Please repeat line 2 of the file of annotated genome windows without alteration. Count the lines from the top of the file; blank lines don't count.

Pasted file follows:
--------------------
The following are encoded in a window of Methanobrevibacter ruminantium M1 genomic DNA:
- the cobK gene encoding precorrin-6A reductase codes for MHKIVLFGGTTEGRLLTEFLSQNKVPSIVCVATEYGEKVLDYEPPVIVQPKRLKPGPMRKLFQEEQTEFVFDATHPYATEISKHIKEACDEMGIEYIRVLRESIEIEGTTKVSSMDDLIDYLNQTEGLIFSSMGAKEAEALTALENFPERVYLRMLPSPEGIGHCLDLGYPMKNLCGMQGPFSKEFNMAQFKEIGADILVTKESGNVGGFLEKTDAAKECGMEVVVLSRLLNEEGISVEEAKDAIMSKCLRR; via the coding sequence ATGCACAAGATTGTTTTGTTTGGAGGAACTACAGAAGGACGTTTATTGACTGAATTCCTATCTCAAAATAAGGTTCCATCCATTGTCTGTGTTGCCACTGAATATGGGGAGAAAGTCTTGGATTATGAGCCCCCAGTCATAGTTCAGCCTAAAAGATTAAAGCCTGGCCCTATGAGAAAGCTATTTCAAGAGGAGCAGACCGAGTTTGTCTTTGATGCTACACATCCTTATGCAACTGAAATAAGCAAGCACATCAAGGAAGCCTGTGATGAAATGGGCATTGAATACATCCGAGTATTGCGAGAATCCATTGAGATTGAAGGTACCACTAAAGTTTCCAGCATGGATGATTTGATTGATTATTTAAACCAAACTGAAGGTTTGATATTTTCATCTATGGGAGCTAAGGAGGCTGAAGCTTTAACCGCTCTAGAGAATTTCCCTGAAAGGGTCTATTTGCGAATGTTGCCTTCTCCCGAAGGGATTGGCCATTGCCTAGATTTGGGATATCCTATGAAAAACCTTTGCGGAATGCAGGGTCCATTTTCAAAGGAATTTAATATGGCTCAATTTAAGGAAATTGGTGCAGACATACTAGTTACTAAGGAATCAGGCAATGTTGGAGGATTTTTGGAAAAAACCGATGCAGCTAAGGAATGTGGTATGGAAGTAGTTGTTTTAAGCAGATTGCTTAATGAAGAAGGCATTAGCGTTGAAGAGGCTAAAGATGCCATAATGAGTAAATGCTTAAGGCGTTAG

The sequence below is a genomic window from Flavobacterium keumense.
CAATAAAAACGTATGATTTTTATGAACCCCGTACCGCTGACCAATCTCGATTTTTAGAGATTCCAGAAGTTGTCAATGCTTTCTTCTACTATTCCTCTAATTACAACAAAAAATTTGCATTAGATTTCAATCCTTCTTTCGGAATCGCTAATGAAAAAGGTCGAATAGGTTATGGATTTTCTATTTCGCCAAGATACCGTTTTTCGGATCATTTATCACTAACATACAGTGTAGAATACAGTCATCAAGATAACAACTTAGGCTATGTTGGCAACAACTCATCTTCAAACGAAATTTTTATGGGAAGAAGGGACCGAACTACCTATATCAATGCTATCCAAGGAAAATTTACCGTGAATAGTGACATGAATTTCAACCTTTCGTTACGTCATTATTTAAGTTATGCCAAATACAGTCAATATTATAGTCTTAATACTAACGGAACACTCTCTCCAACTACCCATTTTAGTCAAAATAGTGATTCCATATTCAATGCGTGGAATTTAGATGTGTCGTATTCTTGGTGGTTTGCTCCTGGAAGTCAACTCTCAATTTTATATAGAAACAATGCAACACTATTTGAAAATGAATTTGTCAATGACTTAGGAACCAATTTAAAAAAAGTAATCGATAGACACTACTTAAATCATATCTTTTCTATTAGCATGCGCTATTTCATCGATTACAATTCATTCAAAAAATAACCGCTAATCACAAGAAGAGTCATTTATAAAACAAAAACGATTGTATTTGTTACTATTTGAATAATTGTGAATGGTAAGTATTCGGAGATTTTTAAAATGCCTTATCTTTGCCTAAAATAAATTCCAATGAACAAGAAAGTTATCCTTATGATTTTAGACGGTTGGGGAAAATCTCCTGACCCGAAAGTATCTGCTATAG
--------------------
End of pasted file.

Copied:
- the cobK gene encoding precorrin-6A reductase codes for MHKIVLFGGTTEGRLLTEFLSQNKVPSIVCVATEYGEKVLDYEPPVIVQPKRLKPGPMRKLFQEEQTEFVFDATHPYATEISKHIKEACDEMGIEYIRVLRESIEIEGTTKVSSMDDLIDYLNQTEGLIFSSMGAKEAEALTALENFPERVYLRMLPSPEGIGHCLDLGYPMKNLCGMQGPFSKEFNMAQFKEIGADILVTKESGNVGGFLEKTDAAKECGMEVVVLSRLLNEEGISVEEAKDAIMSKCLRR; via the coding sequence ATGCACAAGATTGTTTTGTTTGGAGGAACTACAGAAGGACGTTTATTGACTGAATTCCTATCTCAAAATAAGGTTCCATCCATTGTCTGTGTTGCCACTGAATATGGGGAGAAAGTCTTGGATTATGAGCCCCCAGTCATAGTTCAGCCTAAAAGATTAAAGCCTGGCCCTATGAGAAAGCTATTTCAAGAGGAGCAGACCGAGTTTGTCTTTGATGCTACACATCCTTATGCAACTGAAATAAGCAAGCACATCAAGGAAGCCTGTGATGAAATGGGCATTGAATACATCCGAGTATTGCGAGAATCCATTGAGATTGAAGGTACCACTAAAGTTTCCAGCATGGATGATTTGATTGATTATTTAAACCAAACTGAAGGTTTGATATTTTCATCTATGGGAGCTAAGGAGGCTGAAGCTTTAACCGCTCTAGAGAATTTCCCTGAAAGGGTCTATTTGCGAATGTTGCCTTCTCCCGAAGGGATTGGCCATTGCCTAGATTTGGGATATCCTATGAAAAACCTTTGCGGAATGCAGGGTCCATTTTCAAAGGAATTTAATATGGCTCAATTTAAGGAAATTGGTGCAGACATACTAGTTACTAAGGAATCAGGCAATGTTGGAGGATTTTTGGAAAAAACCGATGCAGCTAAGGAATGTGGTATGGAAGTAGTTGTTTTAAGCAGATTGCTTAATGAAGAAGGCATTAGCGTTGAAGAGGCTAAAGATGCCATAATGAGTAAATGCTTAAGGCGTTAG